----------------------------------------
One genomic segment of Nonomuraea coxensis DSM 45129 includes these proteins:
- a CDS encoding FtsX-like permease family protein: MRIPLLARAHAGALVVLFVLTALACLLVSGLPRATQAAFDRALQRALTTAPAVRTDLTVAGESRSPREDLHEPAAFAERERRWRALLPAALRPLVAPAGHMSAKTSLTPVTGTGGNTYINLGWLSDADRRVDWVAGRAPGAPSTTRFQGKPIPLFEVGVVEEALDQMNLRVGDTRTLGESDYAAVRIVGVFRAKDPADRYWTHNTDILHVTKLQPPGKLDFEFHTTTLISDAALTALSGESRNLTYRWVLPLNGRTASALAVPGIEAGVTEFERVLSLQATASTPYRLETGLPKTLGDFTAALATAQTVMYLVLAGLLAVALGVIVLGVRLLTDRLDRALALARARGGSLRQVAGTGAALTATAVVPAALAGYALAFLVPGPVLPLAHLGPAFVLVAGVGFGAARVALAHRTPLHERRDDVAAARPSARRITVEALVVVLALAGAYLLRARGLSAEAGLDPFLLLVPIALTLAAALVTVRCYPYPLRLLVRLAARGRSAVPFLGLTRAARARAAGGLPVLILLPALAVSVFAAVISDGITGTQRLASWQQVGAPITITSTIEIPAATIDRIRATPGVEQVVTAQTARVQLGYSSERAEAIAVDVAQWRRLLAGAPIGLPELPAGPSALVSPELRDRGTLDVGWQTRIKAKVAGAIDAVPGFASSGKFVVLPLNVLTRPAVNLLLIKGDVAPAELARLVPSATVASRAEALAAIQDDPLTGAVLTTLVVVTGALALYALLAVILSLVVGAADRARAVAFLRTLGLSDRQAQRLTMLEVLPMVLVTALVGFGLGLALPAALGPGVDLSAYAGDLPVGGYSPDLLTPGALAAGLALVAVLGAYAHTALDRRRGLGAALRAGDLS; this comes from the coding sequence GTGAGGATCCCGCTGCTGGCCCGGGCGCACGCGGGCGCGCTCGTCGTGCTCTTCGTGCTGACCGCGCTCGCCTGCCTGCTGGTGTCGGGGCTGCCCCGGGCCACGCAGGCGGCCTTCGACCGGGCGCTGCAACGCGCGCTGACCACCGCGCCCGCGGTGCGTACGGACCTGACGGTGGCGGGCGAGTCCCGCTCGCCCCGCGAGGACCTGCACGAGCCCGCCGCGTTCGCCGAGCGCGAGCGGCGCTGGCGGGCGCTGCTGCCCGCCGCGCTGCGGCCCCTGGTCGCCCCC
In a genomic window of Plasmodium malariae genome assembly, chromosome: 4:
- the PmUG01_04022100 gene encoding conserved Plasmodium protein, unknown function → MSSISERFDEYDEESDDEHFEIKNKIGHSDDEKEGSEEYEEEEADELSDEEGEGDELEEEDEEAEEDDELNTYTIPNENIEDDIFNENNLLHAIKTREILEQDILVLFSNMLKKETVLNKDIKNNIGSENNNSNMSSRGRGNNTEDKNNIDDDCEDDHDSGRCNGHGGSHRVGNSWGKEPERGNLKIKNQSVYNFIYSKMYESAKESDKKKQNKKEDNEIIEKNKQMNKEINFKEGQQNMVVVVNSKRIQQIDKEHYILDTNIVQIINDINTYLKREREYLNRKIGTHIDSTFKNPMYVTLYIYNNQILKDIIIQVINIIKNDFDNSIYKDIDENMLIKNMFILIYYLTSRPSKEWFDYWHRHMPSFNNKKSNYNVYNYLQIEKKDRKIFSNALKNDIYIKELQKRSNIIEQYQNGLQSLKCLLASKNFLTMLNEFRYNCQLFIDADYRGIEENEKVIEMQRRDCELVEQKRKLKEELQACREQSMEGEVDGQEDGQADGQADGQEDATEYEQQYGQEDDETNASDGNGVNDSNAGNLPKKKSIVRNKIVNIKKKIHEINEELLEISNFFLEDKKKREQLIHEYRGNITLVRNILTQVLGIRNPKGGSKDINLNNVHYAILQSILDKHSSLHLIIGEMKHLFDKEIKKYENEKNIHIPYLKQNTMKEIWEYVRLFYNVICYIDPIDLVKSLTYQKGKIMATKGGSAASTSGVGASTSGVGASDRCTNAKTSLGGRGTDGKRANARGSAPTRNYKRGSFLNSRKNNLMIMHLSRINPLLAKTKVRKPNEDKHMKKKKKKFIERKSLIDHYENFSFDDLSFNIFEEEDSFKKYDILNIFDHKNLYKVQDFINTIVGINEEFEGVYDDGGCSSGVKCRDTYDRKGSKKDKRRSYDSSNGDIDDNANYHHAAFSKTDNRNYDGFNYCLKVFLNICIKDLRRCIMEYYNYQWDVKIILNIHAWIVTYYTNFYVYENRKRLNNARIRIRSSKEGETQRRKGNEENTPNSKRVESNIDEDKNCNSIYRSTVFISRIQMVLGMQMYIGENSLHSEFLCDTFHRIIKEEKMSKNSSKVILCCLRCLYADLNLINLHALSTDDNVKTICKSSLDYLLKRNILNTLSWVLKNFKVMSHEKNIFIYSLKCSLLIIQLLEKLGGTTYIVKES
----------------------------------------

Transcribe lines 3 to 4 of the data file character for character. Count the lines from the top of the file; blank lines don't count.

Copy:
In a genomic window of Plasmodium malariae genome assembly, chromosome: 4:
- the PmUG01_04022100 gene encoding conserved Plasmodium protein, unknown function → MSSISERFDEYDEESDDEHFEIKNKIGHSDDEKEGSEEYEEEEADELSDEEGEGDELEEEDEEAEEDDELNTYTIPNENIEDDIFNENNLLHAIKTREILEQDILVLFSNMLKKETVLNKDIKNNIGSENNNSNMSSRGRGNNTEDKNNIDDDCEDDHDSGRCNGHGGSHRVGNSWGKEPERGNLKIKNQSVYNFIYSKMYESAKESDKKKQNKKEDNEIIEKNKQMNKEINFKEGQQNMVVVVNSKRIQQIDKEHYILDTNIVQIINDINTYLKREREYLNRKIGTHIDSTFKNPMYVTLYIYNNQILKDIIIQVINIIKNDFDNSIYKDIDENMLIKNMFILIYYLTSRPSKEWFDYWHRHMPSFNNKKSNYNVYNYLQIEKKDRKIFSNALKNDIYIKELQKRSNIIEQYQNGLQSLKCLLASKNFLTMLNEFRYNCQLFIDADYRGIEENEKVIEMQRRDCELVEQKRKLKEELQACREQSMEGEVDGQEDGQADGQADGQEDATEYEQQYGQEDDETNASDGNGVNDSNAGNLPKKKSIVRNKIVNIKKKIHEINEELLEISNFFLEDKKKREQLIHEYRGNITLVRNILTQVLGIRNPKGGSKDINLNNVHYAILQSILDKHSSLHLIIGEMKHLFDKEIKKYENEKNIHIPYLKQNTMKEIWEYVRLFYNVICYIDPIDLVKSLTYQKGKIMATKGGSAASTSGVGASTSGVGASDRCTNAKTSLGGRGTDGKRANARGSAPTRNYKRGSFLNSRKNNLMIMHLSRINPLLAKTKVRKPNEDKHMKKKKKKFIERKSLIDHYENFSFDDLSFNIFEEEDSFKKYDILNIFDHKNLYKVQDFINTIVGINEEFEGVYDDGGCSSGVKCRDTYDRKGSKKDKRRSYDSSNGDIDDNANYHHAAFSKTDNRNYDGFNYCLKVFLNICIKDLRRCIMEYYNYQWDVKIILNIHAWIVTYYTNFYVYENRKRLNNARIRIRSSKEGETQRRKGNEENTPNSKRVESNIDEDKNCNSIYRSTVFISRIQMVLGMQMYIGENSLHSEFLCDTFHRIIKEEKMSKNSSKVILCCLRCLYADLNLINLHALSTDDNVKTICKSSLDYLLKRNILNTLSWVLKNFKVMSHEKNIFIYSLKCSLLIIQLLEKLGGTTYIVKES